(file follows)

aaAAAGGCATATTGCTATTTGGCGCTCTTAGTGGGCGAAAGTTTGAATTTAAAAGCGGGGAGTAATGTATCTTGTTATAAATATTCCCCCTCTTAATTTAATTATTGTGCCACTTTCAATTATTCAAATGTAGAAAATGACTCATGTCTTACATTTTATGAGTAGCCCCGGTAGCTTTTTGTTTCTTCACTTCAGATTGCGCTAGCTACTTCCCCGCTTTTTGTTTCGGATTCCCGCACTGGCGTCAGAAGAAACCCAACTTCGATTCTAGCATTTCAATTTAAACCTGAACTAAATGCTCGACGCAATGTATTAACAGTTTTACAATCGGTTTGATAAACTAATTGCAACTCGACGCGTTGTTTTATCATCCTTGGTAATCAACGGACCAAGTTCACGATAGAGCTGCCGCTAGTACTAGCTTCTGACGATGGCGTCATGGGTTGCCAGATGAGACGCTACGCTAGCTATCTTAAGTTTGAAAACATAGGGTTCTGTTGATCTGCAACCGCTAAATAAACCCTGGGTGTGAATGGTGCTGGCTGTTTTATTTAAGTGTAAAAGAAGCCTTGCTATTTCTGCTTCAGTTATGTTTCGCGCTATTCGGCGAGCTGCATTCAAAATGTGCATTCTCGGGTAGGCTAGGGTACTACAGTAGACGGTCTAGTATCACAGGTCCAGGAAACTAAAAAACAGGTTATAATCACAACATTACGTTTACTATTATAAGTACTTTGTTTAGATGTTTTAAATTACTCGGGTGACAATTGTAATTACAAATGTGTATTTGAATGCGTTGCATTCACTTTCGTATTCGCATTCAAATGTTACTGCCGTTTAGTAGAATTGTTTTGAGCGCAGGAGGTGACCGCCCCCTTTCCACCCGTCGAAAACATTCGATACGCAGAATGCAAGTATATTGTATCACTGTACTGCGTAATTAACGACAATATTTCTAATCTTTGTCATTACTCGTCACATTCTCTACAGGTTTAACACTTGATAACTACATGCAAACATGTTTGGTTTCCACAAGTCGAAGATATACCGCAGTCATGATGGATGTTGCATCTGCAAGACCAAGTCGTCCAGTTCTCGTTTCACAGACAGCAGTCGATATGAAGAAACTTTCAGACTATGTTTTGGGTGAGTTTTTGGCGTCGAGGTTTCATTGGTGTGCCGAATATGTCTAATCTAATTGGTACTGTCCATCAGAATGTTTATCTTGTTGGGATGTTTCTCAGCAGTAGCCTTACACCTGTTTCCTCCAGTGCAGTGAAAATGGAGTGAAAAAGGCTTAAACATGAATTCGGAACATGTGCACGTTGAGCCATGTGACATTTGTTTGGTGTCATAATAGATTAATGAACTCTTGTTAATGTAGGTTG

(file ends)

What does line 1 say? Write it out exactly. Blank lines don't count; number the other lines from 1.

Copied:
aaAAAGGCATATTGCTATTTGGCGCTCTTAGTGGGCGAAAGTTTGAATTTAAAAGCGGGGAGTAATGTATCTTGTTATAAATATTCCCCCTCTTAATTTAATTATTGTGCCACTTTCAATTATTCAAATGTAGAAAATGACTCATGTCTTACATTTTATGAGTAGCCCCGGTAGCTTTTTGTTTCTTCACTTCAGATTGCGCTAGCTACTTCCCCGCTTTTTGTTTCGGATTCCCGCACTGGCGTCAGAAGAAACCCAACTTCGATTCTAGCATTTCAATTTAAACCTGAACTAAATGCTCGACGCAATGTATTAACAGTTTTACAATCGGTTTGATAAACTAATTGCAACTCGACGCGTTGTTTTATCATCCTTGGTAATCAACGGACCAAGTTCACGATAGAGCTGCCGCTAGTACTAGCTTCTGACGATGGCGTCATGGGTTGCCAGATGAGACGCTACGCTAGCTATCTTAAGTTTGAAAACATAGGGTTCTGTTGATCTGCAACCGCTAAATAAACCCTGGGTGTGAATGGTGCTGGCTGTTTTATTTAAGTGTAAAAGAAGCCTTGCTATTTCTGCTTCAGTTATGTTTCGCGCTATTCGGCGAGCTGCATTCAAAATGTGCATTCTCGGGTAGGCTAGGGTACTACAGTAGACGGTCTAGTATCACAGGTCCAGGAAACTAAAAAACAGGTTATAATCACAACATTACGTTTACTATTATAAGTACTTTGTTTAGATGTTTTAAATTACTCGGGTGACAATTGTAATTACAAATGTGTATTTGAATGCGTTGCATTCACTTTCGTATTCGCATTCAAATGTTACTGCCGTTTAGTAGAATTGTTTTGAGCGCAGGAGGTGACCGCCCCCTTTCCACCCGTCGAAAACATTCGATACGCAGAATGCAAGTATATTGTATCACTGTACTGCGTAATTAACGACAATATTTCTAATCTTTGTCATTACTCGTCACATTCTCTACAGGTTTAACACTTGATAACTACATGCAAACATGTTTGGTTTCCACAAGTCGAAGATATACCGCAGTCATGATGGATGTTGCATCTGCAAGACCAAGTCGTCCAGTTCTCGTTTCACAGACAGCAGTCGATATGAAGAAACTTTCAGACTATGTTTTGGGTGAGTTTTTGGCGTCGAGGTTTCATTGGTGTGCCGAATATGTCTAATCTAATTGGTACTGTCCATCAGAATGTTTATCTTGTTGGGATGTTTCTCAGCAGTAGCCTTACACCTGTTTCCTCCAGTGCAGTGAAAATGGAGTGAAAAAGGCTTAAACATGAATTCGGAACATGTGCACGTTGAGCCATGTGACATTTGTTTGGTGTCATAATAGATTAATGAACTCTTGTTAATGTAGGTTG